What Should You Do When You Hit an Animal on the Road?

Driving through the open country can be beautiful and serene, but there’s the risk of an accident with an animal on the road. If you’ve ever hit an animal while driving, you know how serious the impact can be. An animal’s body can be hard and unforgiving, even when compared to the steel of an automobile. What’s more, they don’t have seatbelts or airbags to protect them from the impact like humans do, so there are several steps you should take to help ensure their safety and yours.

This guide will walk you through what to do when you hit an animal car and how to keep everyone safe after the impact.

If the Animal is Still Alive

If you find yourself in a situation where you’ve hit a deer or other animal, and it is still alive, stay in your car. The injured animal may be frightened by your presence and can attack if you get out of your vehicle. When an animal feels threatened or cornered, he might try to fight his way out — and that could mean injuring you. And don’t give chase; doing so could put you at risk of getting hurt as well. If it’s a pet or a small animal, try to see if you can remove its collar and resuscitate it to help it breathe. 

Instead, wait for help from a police officer who can safely remove any remaining animals from harm’s way without further endangering anyone. Also, try to signal other ongoing cars to stop traffic. Try using your hazard lights and turning on your headlights, too; that will make it clear there has been an accident, and everyone should slow down.

For small mammals like rabbits, cats, or dogs, handle them with care. Use gloves because they bite or scratch when injured or stressed. Put these gloves on quickly before touching them so you won’t cause them stress by startling them if you reach them with bare hands.

If the Animal has Died

Contact your local Department of Natural Resources (DNR) or police station to alert them that you’ve hit a wild animal. If you’re in a remote area with no cell service, drive to a safe place and call for help as soon as possible. Most DNR stations have forms on hand that you can fill out and turn in when you bring in the dead animal.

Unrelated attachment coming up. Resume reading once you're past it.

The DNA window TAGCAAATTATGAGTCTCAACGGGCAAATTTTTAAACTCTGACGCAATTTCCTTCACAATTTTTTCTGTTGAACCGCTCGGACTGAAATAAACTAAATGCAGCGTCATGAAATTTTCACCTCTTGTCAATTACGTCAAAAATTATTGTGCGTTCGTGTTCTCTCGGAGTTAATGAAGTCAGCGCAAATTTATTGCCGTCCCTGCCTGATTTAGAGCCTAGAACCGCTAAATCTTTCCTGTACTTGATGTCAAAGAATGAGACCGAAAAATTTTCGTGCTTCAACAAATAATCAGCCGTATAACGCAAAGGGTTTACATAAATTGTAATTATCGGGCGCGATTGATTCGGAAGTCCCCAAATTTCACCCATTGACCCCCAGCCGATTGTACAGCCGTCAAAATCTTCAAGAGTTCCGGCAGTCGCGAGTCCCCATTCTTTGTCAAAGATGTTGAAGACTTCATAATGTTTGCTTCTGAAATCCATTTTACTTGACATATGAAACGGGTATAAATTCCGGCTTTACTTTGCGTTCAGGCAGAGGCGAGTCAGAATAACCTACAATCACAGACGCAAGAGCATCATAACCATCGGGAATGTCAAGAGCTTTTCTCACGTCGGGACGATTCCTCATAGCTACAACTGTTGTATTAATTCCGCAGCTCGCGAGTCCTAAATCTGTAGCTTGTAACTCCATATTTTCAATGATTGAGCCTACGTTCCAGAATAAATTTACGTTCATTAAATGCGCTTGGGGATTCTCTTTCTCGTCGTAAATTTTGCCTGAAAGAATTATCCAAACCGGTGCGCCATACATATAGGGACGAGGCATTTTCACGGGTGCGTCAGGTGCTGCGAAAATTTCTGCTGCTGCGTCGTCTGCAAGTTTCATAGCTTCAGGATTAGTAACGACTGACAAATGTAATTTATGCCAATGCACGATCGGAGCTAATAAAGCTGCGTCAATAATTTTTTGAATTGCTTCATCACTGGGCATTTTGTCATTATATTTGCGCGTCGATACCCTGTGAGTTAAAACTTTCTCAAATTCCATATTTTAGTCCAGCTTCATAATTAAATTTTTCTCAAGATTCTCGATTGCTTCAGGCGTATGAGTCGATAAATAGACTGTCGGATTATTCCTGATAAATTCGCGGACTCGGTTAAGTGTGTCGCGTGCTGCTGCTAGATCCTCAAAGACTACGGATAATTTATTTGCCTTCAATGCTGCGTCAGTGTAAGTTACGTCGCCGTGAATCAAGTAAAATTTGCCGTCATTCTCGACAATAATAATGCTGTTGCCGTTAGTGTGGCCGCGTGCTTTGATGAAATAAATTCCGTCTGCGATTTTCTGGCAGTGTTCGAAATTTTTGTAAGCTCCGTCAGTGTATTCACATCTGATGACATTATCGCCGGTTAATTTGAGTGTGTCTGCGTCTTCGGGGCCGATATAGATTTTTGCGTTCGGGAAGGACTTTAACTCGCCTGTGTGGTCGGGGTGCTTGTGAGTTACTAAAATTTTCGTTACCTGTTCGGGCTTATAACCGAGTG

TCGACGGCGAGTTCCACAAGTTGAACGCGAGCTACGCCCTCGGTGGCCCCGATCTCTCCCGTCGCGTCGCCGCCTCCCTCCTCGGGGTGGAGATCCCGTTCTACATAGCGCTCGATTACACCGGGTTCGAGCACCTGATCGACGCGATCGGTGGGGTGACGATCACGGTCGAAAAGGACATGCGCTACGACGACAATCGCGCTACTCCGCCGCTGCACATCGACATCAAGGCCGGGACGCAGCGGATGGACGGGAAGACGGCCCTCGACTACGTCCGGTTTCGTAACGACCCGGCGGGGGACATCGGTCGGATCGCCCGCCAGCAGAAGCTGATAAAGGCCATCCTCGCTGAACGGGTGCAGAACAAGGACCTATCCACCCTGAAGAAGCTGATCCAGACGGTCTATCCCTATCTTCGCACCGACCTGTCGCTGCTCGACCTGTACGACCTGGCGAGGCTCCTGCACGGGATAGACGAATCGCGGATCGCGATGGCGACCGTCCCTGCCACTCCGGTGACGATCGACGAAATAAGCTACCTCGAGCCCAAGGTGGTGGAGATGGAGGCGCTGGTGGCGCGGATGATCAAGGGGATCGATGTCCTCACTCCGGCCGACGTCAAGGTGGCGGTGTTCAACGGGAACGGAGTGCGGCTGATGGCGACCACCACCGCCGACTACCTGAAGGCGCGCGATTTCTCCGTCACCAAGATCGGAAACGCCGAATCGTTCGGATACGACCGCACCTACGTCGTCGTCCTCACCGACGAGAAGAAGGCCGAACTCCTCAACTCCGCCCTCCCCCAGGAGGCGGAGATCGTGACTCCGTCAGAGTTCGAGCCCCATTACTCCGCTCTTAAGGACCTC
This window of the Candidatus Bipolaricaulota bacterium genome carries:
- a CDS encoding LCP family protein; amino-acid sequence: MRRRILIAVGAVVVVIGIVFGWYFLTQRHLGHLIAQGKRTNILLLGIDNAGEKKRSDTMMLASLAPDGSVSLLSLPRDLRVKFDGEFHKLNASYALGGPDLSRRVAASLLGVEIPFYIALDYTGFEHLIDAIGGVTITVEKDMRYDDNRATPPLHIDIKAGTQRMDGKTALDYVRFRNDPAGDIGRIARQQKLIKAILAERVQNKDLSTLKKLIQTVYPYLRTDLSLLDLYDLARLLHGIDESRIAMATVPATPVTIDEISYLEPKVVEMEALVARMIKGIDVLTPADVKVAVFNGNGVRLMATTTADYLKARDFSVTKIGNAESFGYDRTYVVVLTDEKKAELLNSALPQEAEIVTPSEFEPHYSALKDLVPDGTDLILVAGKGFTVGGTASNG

Each state has different rules about how to properly dispose of a dead deer or another small game animal; be sure to follow all instructions provided by your local office. Keep in mind that animals picked up within city limits should be reported directly to your city’s department rather than a state agency. If you hit a pet, check their collars to see if they have their owner’s contact. 

Call the Police and Report the Accident

If you hit a deer or another animal and it’s still alive, call 911. File a police report and keep your insurance information up to date with your local state. If you’re given a citation at the scene of an accident involving damage to property or personal injury, call your insurance agent right away, so they can start working on your case. Keep in mind that if you don’t have auto insurance, it will be difficult to recover any losses from liability claims against other drivers — your claim might even be denied.

Check for Injuries

Although you may be momentarily distracted when you hit an animal in your car, check for any visible injuries on both it and yourself. If either of you has suffered any harm during the collision, don’t hesitate to seek medical attention. For minor injuries, clean up cuts and scrapes with soap and water, disinfect wounds using rubbing alcohol or peroxide, and apply bandages as needed.

For injured animals that you can’t take to a vet or wildlife rehabilitation center, call your local authorities for further advice or assistance. Never approach a wild animal unless instructed by a professional wildlife rehabilitator — the stress from even a small interaction could put them into shock.

Take Pictures

Take pictures of the animal’s location and any visible injuries. These can come in handy if you need to file a claim with your insurance company for repairs or injuries sustained by your passengers as a result of hitting an animal. Make sure to include landmarks and specific directions that will be helpful for first responders. You should also take photos of your car — including before-and-after shots — so that you have evidence about how much damage was caused when hitting an animal. It can help ensure you receive compensation from any available insurance coverage.

Call a Lawyer If You’re Liable for Damages 

If someone is suing you for damages to their pet or livestock because of an accident caused by your vehicle, then you’ll want to call a reliable car accident attorney. Most states require that drivers carry insurance; if you’re driving without insurance and someone’s pet dies due to your car hitting it, that person can file a small claims case against you or even file criminal charges in some areas.

If you are certain that your car has hit a wild animal and there is no chance it survived, move your vehicle out of traffic. Call local authorities for further instructions if you’re not sure how to proceed. Try to assess the situation and remember to not panic.

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